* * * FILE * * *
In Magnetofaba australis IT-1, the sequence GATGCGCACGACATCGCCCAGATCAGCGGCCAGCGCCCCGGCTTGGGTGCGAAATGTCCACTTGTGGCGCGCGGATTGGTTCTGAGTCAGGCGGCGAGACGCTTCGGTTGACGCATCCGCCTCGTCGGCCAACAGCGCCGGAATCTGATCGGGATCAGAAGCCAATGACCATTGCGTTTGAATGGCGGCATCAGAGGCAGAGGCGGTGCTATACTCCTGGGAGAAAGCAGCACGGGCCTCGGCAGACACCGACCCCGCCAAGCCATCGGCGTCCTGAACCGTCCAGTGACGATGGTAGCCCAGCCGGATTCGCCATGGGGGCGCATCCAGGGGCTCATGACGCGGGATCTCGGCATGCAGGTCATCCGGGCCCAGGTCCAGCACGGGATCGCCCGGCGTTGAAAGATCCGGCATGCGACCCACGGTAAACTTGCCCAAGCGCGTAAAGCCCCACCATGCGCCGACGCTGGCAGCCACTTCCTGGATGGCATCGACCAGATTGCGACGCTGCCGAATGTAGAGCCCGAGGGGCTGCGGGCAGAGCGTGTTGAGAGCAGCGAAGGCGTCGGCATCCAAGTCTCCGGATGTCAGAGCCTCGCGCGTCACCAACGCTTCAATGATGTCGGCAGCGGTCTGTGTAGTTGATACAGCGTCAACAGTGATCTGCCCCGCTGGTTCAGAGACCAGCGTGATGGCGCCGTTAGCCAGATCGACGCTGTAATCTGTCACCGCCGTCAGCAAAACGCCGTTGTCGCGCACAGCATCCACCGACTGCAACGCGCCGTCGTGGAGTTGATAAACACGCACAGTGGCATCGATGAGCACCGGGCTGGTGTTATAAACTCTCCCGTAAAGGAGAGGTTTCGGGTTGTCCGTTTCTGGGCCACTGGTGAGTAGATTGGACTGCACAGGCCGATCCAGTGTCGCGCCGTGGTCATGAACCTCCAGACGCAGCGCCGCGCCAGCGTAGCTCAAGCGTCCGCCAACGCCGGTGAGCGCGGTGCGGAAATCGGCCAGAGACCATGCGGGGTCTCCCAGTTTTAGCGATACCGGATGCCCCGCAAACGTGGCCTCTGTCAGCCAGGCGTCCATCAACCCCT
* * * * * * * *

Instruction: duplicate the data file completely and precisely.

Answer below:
In Magnetofaba australis IT-1, the sequence GATGCGCACGACATCGCCCAGATCAGCGGCCAGCGCCCCGGCTTGGGTGCGAAATGTCCACTTGTGGCGCGCGGATTGGTTCTGAGTCAGGCGGCGAGACGCTTCGGTTGACGCATCCGCCTCGTCGGCCAACAGCGCCGGAATCTGATCGGGATCAGAAGCCAATGACCATTGCGTTTGAATGGCGGCATCAGAGGCAGAGGCGGTGCTATACTCCTGGGAGAAAGCAGCACGGGCCTCGGCAGACACCGACCCCGCCAAGCCATCGGCGTCCTGAACCGTCCAGTGACGATGGTAGCCCAGCCGGATTCGCCATGGGGGCGCATCCAGGGGCTCATGACGCGGGATCTCGGCATGCAGGTCATCCGGGCCCAGGTCCAGCACGGGATCGCCCGGCGTTGAAAGATCCGGCATGCGACCCACGGTAAACTTGCCCAAGCGCGTAAAGCCCCACCATGCGCCGACGCTGGCAGCCACTTCCTGGATGGCATCGACCAGATTGCGACGCTGCCGAATGTAGAGCCCGAGGGGCTGCGGGCAGAGCGTGTTGAGAGCAGCGAAGGCGTCGGCATCCAAGTCTCCGGATGTCAGAGCCTCGCGCGTCACCAACGCTTCAATGATGTCGGCAGCGGTCTGTGTAGTTGATACAGCGTCAACAGTGATCTGCCCCGCTGGTTCAGAGACCAGCGTGATGGCGCCGTTAGCCAGATCGACGCTGTAATCTGTCACCGCCGTCAGCAAAACGCCGTTGTCGCGCACAGCATCCACCGACTGCAACGCGCCGTCGTGGAGTTGATAAACACGCACAGTGGCATCGATGAGCACCGGGCTGGTGTTATAAACTCTCCCGTAAAGGAGAGGTTTCGGGTTGTCCGTTTCTGGGCCACTGGTGAGTAGATTGGACTGCACAGGCCGATCCAGTGTCGCGCCGTGGTCATGAACCTCCAGACGCAGCGCCGCGCCAGCGTAGCTCAAGCGTCCGCCAACGCCGGTGAGCGCGGTGCGGAAATCGGCCAGAGACCATGCGGGGTCTCCCAGTTTTAGCGATACCGGATGCCCCGCAAACGTGGCCTCTGTCAGCCAGGCGTCCATCAACCCCT